There are very few occasions on which I would, personally, permit a blogger to be ‘outed’ on my site. I might permit an anonymous blogger, whose identity was well known, or which the blogger had themselves disclosed, to be re-identified, for example. But basically, if somebody decides to keep their identity private, I think you should respect that.
I haven’t read the Nightjack case, so I can’t really comment on the basis on which it was decided – except to say that were there any discretion, I would be wholly unsurprised if Mr Justice Eady were to have exercised it in favour of The Times. However, it may well be that the learned judge had no choice but to muck up this officer’s career and deprive the public of this, and of future disclosures from other public servants. It is a pity. But if that is the law, then there is nothing to be done.
The Times, in turn, comes out of this looking pretty shabby. Now, look. I think Oliver is basically right. Certain public servants are constrained for a very good reason from publishing material relating to their jobs, even anonymously, and for good reason. Nightjack probably never did compromise secrecy relating to police operational matters or other information which should be kept confidential – but he might well have done so. So, much though it pains me to admit it, Eady’s judgement was a good on, on these policy grounds. There are some circumstances in which which employers ought to have a broad right to confidence, protected by law: and this is one of them.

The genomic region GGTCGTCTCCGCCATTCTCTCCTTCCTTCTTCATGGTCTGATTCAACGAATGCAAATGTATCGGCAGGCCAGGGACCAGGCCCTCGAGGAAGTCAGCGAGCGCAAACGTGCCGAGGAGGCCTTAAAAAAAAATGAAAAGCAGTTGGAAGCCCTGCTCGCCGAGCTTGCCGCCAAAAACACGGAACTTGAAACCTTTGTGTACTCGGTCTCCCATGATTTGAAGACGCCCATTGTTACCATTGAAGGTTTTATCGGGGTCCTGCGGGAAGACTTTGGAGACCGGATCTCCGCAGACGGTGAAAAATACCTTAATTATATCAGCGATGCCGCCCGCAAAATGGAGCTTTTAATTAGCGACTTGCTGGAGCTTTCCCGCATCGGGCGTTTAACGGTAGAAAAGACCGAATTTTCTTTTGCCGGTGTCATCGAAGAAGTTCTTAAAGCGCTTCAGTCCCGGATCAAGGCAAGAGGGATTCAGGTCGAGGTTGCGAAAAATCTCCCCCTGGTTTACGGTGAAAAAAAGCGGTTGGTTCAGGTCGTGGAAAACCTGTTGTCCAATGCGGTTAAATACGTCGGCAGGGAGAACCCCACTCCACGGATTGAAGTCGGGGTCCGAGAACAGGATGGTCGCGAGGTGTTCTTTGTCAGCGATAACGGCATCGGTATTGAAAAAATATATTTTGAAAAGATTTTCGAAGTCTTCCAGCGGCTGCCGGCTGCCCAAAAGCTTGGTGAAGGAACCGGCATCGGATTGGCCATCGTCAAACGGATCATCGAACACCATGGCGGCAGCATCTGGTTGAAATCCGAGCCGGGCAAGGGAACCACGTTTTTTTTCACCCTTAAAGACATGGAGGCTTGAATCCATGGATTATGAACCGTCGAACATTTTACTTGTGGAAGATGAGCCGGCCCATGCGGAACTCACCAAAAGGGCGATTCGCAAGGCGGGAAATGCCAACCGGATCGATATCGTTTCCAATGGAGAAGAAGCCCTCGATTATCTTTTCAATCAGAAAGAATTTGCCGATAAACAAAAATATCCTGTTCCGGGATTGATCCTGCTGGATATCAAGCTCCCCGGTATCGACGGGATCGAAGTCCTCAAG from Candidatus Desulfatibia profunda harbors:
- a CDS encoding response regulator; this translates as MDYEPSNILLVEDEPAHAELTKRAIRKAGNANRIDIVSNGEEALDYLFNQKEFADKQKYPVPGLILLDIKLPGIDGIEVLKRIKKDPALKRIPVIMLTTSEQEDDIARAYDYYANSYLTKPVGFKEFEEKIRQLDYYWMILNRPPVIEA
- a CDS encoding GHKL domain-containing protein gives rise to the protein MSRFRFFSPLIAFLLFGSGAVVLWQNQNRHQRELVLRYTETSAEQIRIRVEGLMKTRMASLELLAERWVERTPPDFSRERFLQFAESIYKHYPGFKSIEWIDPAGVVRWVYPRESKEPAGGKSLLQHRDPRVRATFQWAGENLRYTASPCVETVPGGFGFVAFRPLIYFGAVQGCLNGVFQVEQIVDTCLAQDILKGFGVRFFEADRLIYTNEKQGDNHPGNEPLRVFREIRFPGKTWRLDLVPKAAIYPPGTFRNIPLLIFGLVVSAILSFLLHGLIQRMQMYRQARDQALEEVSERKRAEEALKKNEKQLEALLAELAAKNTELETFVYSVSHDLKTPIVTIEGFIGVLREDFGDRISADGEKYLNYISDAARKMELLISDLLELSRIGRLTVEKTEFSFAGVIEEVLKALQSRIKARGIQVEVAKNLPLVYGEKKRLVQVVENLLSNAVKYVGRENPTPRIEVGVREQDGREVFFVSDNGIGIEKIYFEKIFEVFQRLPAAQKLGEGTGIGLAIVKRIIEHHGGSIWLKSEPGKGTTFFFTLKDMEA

But The Times…
Frankly, they’ve acted like the little boy who snitches on the fifth formers smoking tabs behind the bikesheds.
Should Times leaders be signed by their author? Naah. Danny and Oliver are right on this too. Moreover, calling for leaders to be signed is a bit like insisting that the cryptic crossword be printed with the answers filled in. I mean, I can spot a Kammesque phrase in a Times leader…well I sometimes think I can.